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06 Feb 2023 - 09 Feb 2023

Ground-Breaking New Method for Multi-Cancer Early Detection Is More Practical and Cheaper

By LabMedica International staff writers
Posted on 08 Dec 2022
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Image: The multi-cancer early detection method measures cancer-indicating changes in so-called glycosaminoglycans (Photo courtesy of Chalmers)
Image: The multi-cancer early detection method measures cancer-indicating changes in so-called glycosaminoglycans (Photo courtesy of Chalmers)

Cancer is one of the deadliest diseases in the world and is more difficult to cure when detected at a late stage. When cancer is detected at an early stage, the rates of survival increase drastically, but today only a few cancer types are screened for. Finding effective methods for early detection of several types of cancer at the same time, so-called Multi-Cancer Early Detection (MCED), is an emerging research area. Today's established screening tests are cancer type-specific, which means that patients need to be tested for each cancer type separately. Emerging MCED tests under development are usually based on genetics, for example measuring DNA fragments from tumors circulating in the blood. But DNA-based methods can only detect some types of cancer and have limited ability to find tumors at the earliest stage, so called stage I.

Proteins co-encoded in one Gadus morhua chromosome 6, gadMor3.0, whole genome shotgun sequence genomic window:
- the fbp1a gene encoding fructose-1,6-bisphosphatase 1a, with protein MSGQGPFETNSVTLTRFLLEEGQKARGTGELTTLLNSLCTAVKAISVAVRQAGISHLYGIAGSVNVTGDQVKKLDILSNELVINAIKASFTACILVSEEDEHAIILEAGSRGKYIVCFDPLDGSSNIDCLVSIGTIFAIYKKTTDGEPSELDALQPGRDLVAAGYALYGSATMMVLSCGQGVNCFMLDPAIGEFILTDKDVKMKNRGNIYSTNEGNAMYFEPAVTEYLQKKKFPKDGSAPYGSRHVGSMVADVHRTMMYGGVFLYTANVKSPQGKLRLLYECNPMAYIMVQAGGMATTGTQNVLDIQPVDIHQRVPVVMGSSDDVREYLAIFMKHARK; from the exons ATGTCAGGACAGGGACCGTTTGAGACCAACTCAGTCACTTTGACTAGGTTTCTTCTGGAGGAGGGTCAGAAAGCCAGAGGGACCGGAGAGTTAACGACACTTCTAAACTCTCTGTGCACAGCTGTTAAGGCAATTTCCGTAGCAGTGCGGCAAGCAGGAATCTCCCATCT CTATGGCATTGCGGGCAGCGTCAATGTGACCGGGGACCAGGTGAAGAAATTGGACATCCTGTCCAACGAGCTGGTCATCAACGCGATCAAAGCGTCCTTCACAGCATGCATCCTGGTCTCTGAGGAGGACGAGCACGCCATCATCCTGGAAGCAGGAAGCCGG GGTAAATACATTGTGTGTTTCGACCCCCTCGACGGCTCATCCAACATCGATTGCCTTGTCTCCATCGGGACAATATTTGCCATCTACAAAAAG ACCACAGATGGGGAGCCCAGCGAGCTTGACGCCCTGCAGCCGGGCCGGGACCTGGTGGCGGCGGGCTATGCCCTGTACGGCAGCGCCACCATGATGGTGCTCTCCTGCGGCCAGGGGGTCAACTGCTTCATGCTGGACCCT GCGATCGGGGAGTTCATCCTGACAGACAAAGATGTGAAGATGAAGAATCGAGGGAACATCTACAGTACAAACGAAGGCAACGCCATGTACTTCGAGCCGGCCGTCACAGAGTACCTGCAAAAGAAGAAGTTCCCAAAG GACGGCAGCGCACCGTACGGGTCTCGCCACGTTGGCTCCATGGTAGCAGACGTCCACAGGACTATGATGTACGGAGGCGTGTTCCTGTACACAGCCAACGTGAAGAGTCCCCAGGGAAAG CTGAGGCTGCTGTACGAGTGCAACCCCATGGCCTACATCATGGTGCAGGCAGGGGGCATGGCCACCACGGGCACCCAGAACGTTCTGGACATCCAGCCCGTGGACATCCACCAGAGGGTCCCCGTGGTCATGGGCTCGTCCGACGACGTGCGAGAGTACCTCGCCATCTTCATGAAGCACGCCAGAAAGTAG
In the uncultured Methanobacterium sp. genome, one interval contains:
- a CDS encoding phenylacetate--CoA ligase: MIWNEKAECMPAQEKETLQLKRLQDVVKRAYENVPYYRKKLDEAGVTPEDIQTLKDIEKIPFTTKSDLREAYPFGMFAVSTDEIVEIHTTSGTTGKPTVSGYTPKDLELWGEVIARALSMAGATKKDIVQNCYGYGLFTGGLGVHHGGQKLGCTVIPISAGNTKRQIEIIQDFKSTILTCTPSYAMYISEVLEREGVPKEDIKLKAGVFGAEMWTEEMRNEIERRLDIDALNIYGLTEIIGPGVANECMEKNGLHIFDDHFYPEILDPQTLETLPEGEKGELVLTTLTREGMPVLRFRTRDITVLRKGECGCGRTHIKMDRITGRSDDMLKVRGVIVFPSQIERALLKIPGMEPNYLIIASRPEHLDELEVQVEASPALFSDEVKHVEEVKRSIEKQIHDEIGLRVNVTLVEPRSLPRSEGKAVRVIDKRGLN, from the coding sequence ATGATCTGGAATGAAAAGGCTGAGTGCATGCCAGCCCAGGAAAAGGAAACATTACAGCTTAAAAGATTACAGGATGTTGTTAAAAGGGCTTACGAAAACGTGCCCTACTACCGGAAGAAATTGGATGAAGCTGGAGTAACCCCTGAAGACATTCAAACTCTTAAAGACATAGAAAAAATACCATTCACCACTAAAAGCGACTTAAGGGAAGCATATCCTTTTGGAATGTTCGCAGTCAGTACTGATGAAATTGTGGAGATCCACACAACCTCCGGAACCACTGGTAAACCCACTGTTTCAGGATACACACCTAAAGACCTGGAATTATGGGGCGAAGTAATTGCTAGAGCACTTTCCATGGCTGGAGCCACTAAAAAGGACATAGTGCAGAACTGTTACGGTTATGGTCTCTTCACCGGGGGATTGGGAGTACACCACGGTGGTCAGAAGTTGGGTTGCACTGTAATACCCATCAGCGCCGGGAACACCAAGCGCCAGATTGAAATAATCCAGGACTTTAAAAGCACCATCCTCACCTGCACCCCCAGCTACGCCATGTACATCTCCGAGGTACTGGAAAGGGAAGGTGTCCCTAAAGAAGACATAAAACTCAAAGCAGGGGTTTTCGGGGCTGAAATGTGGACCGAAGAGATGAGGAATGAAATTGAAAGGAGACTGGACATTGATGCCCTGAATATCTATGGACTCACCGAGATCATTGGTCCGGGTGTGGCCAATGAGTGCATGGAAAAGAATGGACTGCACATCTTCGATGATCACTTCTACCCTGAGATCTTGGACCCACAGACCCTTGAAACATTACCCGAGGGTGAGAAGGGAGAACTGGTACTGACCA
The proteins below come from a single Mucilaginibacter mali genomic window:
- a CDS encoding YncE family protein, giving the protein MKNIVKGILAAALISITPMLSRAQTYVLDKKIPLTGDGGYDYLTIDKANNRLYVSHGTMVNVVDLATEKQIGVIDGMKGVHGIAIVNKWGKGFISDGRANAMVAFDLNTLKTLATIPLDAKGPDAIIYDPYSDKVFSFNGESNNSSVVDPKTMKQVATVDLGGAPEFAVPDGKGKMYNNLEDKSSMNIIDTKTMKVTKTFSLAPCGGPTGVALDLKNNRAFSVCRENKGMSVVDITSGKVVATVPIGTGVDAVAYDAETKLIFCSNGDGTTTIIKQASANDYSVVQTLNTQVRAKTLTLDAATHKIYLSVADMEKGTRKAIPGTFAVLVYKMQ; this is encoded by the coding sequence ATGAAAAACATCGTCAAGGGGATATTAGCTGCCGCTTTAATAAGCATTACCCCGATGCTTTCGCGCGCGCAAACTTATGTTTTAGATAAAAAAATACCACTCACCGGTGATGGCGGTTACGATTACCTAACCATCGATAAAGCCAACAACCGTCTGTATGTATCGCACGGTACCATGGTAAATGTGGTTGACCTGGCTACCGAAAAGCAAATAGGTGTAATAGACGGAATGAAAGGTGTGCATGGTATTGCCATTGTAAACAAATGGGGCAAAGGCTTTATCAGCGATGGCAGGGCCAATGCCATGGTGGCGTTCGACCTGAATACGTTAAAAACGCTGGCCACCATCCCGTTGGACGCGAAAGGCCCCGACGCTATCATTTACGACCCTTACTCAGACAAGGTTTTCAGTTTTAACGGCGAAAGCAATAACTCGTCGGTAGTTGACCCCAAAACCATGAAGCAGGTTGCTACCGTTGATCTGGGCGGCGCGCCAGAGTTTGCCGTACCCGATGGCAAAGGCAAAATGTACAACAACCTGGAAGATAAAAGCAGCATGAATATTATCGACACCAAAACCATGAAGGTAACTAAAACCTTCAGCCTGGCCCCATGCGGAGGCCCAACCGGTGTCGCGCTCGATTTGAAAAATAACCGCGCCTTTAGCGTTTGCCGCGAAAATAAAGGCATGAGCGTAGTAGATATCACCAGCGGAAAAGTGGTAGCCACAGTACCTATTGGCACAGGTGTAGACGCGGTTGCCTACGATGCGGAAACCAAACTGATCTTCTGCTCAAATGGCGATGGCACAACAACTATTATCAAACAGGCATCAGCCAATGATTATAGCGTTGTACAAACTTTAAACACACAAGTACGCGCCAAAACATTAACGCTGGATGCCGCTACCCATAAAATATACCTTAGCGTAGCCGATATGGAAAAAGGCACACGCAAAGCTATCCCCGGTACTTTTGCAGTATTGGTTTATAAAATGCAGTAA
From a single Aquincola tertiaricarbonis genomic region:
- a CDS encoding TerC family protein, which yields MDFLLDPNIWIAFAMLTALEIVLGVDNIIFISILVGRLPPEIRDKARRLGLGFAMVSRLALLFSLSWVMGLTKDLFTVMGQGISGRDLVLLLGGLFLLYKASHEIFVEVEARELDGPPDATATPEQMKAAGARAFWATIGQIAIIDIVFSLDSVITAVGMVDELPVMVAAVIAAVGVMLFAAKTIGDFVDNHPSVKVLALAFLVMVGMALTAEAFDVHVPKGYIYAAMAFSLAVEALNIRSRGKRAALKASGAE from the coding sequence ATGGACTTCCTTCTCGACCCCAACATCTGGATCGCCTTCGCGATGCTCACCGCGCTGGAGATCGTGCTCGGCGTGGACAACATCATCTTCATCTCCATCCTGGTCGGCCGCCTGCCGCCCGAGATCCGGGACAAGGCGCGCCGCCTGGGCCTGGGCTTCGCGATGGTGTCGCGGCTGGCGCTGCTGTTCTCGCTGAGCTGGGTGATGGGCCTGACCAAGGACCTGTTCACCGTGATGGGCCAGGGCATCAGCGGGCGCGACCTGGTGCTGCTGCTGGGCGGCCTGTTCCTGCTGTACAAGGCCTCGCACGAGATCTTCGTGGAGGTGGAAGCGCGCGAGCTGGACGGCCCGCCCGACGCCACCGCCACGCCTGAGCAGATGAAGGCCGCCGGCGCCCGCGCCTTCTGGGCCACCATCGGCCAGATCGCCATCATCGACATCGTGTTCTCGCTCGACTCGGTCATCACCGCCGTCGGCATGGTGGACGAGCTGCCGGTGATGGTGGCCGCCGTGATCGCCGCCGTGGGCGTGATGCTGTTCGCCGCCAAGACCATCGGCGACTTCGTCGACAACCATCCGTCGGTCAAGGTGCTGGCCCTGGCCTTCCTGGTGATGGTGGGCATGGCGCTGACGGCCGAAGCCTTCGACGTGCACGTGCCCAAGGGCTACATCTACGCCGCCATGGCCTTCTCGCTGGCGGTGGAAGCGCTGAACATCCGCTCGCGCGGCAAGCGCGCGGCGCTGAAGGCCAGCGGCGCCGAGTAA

Now, in an international collaboration, researchers from Chalmers University of Technology (Gothenburg, Sweden) have developed a new method for MCED that is instead based on human metabolism. The results uncover new opportunities for cheaper and more effective cancer screening. In a study totaling 1,260 participants, the researchers first discovered that the new method could detect all 14 cancer types that were tested. Next, they showed that twice as many stage I cancers in asymptomatic healthy people can be detected with the new method compared to the emerging DNA-based MCED tests.

The method is based on a discovery at Chalmers almost 10 years ago: that so-called glycosaminoglycans – a type of sugar that is an important part of our metabolism – are excellent biomarkers to detect cancer noninvasively. The researchers developed a machine learning method in which algorithms are used to find cancer-indicating changes in the glycosaminoglycans. The method uses comparatively small volumes of blood or urine, which makes them more practical and cheaper to use. In the next step, the researchers hope to be able to conduct a study with even more participants to further develop and confirm the method’s potential for screening use.

"This is a previously unexplored method, and thanks to the fact that we have been able to test it in a large population, we can show that it is effective in finding more stage I cancers and more cancer types. The method makes it possible to find cancer types that are not screened for today and cannot be found with DNA-based MCED tests, such as brain tumors and kidney cancer," said Francesco Gatto, a visiting researcher at the Department of Biology and Biological Engineering at Chalmers and one of the study's authors. "The fact that the method is comparatively simple means that the cost will be significantly low, ultimately enabling more people to have access to and take the test."

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Chalmers University of Technology

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